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Cognitive Deficits Reflecting Diffuse and Focal Brain Lesions Caused by Slow Growing Brain Tumors - Low-grade Gliomas
Stockholm University, Faculty of Social Sciences, Department of Psychology.
2010 (English)Doctoral thesis, comprehensive summary (Other academic)Alternative title
Tankemässiga nedsättningar speglar diffus och fokal hjärnskada orsakad av långsamt växande hjärntumör - lågmalignt gliom (Swedish)
Abstract [en]

The overall purpose was to characterize the impact that low-grade glioma (LGG) – a type of slowly growing brain tumor – has on cognitive functions.

Paper I was an in-depth analysis of cognitive dysfunction of patients with histological proven LGG. The pattern varied among patients, revealing three subgroups: 1) patients with severe cognitive dysfunction; 2) patients with mild cognitive dysfunction; 3) patients with selective dysfunction due to tumor localization. In the first two subgroups the patients had slowed information-processing speed. Patients with a favorable prognosis performed better than those with unfavorable prognosis. Nonworking patients showed more pronounced dysfunction than working patients.

Paper II studied cognitive functions of patients who were in the early stage of the disease and had not yet received any major medical treatments. Patients’ performances ranked at the lower end of normal limits, which contrasted with those of the individually matched controls, whose performances ranked at the upper end. Patients had slower information-processing-speed and less effective executive functions. Patients with frontal tumors had various executive problems due to tumor localization. Paper III investigated cognitive impairment at the individual level in relation to neurological symptoms, radiological characteristics of the tumor, depression, and fatigue.

 Paper III included the same patients as Paper II. The results showed that the majority of the patients did not have more than selective impairment. One subgroup, consisting of younger patients with large left frontal tumors showed obvious cognitive impairment, including slowed information-processing speed.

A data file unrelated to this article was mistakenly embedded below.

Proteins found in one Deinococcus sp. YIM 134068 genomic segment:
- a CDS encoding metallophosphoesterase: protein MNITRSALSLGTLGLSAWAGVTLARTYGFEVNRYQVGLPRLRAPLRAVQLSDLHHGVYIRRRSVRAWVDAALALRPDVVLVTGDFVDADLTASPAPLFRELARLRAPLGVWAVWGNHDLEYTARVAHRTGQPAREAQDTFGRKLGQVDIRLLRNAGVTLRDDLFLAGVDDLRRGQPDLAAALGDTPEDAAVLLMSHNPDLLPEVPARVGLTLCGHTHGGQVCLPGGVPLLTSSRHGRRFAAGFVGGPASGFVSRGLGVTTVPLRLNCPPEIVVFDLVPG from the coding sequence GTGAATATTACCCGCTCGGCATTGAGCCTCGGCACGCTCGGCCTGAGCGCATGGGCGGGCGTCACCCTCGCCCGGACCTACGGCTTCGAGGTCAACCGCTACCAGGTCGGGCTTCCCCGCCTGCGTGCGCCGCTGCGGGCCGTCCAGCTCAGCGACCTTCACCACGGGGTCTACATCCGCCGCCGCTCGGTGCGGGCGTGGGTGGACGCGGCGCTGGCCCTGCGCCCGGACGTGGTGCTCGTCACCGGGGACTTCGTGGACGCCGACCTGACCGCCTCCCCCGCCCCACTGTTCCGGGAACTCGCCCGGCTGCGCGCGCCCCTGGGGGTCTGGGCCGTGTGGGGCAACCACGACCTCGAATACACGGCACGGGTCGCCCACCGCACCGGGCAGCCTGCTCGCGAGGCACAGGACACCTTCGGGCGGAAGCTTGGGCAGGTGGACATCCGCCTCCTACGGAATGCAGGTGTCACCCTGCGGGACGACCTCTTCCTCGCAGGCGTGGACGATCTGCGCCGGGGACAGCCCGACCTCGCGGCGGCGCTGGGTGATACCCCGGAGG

The thesis showed that diffuse brain injury was closely connected to LGG. A subgroup of patients in the early phase of the disease showed signs of mild diffuse brain injury. The majority of the patients who were in later stage of the disease displayed cognitive signs of diffuse brain injury.

Place, publisher, year, edition, pages
Stockholm: Department of Psychology, Stockholm University , 2010. , 77 p.
Keyword [en]
Cognition, low-grade glioma, brain tumor, diffuse brain injury, neuropsychological tests
National Category
Psychology
Research subject
Psychology
Identifiers
URN: urn:nbn:se:su:diva-41305ISBN: 978-91-7447-127-4 (print)OAI: oai:DiVA.org:su-41305DiVA: diva2:330157
Public defence
2010-12-10, David Magnussonsalen, hus 8, Frescati hagväg 8, Stockholm, 10:00 (Swedish)
Opponent
Supervisors
Note
At the time of the doctoral defense, the following paper was unpublished and had a status as follows: Paper 2: Manuscript.Available from: 2010-11-17 Created: 2010-07-10 Last updated: 2010-11-08Bibliographically approved
List of papers
1. Early cognitive impairment in a subset of patients with presumed low-grade glioma 
Open this publication in new window or tab >>Early cognitive impairment in a subset of patients with presumed low-grade glioma